In such unprecedented times as these, the possibility of a spike in fraudulent claims is a real concern. There is an increase in both the pressure and opportunity factors, resulting in an increased likelihood that potential perpetrators may rationalize their fraudulent thoughts and act on them as a result. For business owners, it can be hard to find consistency and understand what their default problem-solving steps should be.  When the Lowers & Associates team is presented with uncertainty, we often lean on process and procedure to identify a way forward in our work together with clients.  This path can always be informed by intuition, experience, and empathy, but for a business, without process and procedure to provide impartiality, the risk of insurance fraud increases significantly.

What Can You Do About It?

Ideally insurers would commission a pre-risk survey to establish security protections, stock levels, and standard operating procedures to satisfy themselves that the risk meets their requirements.  While this is recommended, it is not always feasible due to time or cost restraints.

Post-event, once a claim has been filed, relying on the findings of a law enforcement investigation may not be feasible due to timing or any related circumstances related to the event (especially if it’s large-scale or a natural disaster).  And even if law enforcement is doing an investigation on an event, it may not be a priority, creating an extended period of uncertainty.  Lastly, law enforcement may also be very hesitant to provide any info that they do have knowledge of, especially when it is an active investigation.

To manage this process, business owners and insurers need independent third parties that are flexible, have experience across multiple industries and can dedicate the appropriate time required to work through a claim (i.e. gathering facts, evidence and necessary documents) to support the basis of the claim.  For truly complex fraud matters, business owners and insurers should expect the third party to have a Special Investigations Unit (SIU) with extensive experience in technical surveillance countermeasures (TSCM) and counterintelligence that regularly work on international assignments.

With enterprise risk mitigation and insurance solutions that include UAV/UAS, special investigations, forensic accounting, loss adjusting and more, Lowers Risk Group stands ready to support our clients through the claims process with the speed, accuracy and dedication you’ve come to expect from over 30 years in the business.  To learn more, contact us.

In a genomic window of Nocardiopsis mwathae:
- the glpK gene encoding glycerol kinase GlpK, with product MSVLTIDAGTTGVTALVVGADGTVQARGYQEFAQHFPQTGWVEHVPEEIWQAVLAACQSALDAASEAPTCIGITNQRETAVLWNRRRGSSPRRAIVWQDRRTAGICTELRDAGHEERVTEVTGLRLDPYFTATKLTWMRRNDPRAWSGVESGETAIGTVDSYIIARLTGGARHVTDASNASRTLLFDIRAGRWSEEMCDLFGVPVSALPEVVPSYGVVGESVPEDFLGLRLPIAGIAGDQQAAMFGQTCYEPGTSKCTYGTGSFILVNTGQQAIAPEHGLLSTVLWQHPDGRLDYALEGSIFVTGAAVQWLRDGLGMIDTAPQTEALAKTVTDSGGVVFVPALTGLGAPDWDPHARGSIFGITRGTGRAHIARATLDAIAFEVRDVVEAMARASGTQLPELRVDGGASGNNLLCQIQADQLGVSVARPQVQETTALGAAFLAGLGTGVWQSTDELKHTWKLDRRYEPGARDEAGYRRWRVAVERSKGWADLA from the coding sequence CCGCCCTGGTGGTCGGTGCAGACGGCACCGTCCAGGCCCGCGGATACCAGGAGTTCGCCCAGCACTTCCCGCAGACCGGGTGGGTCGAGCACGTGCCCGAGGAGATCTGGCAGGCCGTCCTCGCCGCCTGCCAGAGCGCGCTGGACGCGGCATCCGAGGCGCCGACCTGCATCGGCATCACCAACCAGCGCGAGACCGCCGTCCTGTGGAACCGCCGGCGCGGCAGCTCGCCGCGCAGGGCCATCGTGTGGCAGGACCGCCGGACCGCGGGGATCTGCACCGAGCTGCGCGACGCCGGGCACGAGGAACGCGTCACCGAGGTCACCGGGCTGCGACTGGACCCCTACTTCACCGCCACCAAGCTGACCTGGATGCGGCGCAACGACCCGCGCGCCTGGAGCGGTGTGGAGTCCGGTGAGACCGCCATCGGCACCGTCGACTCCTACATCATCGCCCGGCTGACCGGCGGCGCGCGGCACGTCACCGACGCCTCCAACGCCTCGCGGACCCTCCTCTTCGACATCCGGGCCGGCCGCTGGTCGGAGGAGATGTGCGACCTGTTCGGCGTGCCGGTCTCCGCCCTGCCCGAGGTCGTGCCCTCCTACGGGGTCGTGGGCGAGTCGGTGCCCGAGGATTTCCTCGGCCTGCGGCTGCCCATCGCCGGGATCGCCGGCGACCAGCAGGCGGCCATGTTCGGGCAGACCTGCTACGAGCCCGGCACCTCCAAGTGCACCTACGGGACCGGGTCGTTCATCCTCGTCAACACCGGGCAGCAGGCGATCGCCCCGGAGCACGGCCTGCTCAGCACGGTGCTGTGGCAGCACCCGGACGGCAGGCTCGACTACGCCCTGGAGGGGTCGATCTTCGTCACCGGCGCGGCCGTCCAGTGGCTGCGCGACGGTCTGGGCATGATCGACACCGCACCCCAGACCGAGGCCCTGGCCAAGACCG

About the Authors

Neil Watson brings nearly 30 years of insurance industry experience to Lowers & Associates, where he currently serves as Global Operations Director.  With key insurance industry relationships in both the London and International insurance markets, Neil’s primary responsibility is to grow all verticals and assist in building out L&A’s claims adjusting capabilities.

Keith Gray has been with Lowers & Associates for over 15 years and currently serves as the VP of Client Relations.  In his current role, Keith provides oversight with respect to program coordination, management of a nationwide team of industry professionals, investigation, and client communication.  Keith possesses a degree in Accounting and is certified as both a Certified Fraud Examiner (CFE) and Certified Anti-Money Laundering Specialist (CAMS).

  Category: Occupational Fraud
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Adapt & Overcome: The Case for Virtual Surveying

By Daniel Cootes,

As discussed in our most recent LinkedIn post, COVID 19 has forced companies to review and amend their operations top to bottom. And whether these changes are temporary or long-term, one thing is certain: the impact on both business and employee culture is permanent.

The best businesses right now are doing two things: 1) finding ways to stay open and 2) evaluating the future. And the best leaders of these businesses understand the value of employee training, especially in times like these: a safe, secure environment creates well-being for employees and customers, which enables more innovation with less interference. Given the current circumstances, employees want to be sure that their employer is looking out for them. The first step in achieving this (while also keeping the cash registers ringing so that your strategic plan has a future) begins with a wholistic understanding of the business risks. That is, surveying.

While traditional consulting and surveying is simply not plausible right now, recent advancements in technology and encrypted video have made virtual surveying a viable option.  For businesses considering a virtual survey, the team at Lowers & Associates has compiled a list of insights and considerations that may be helpful in your discovery process: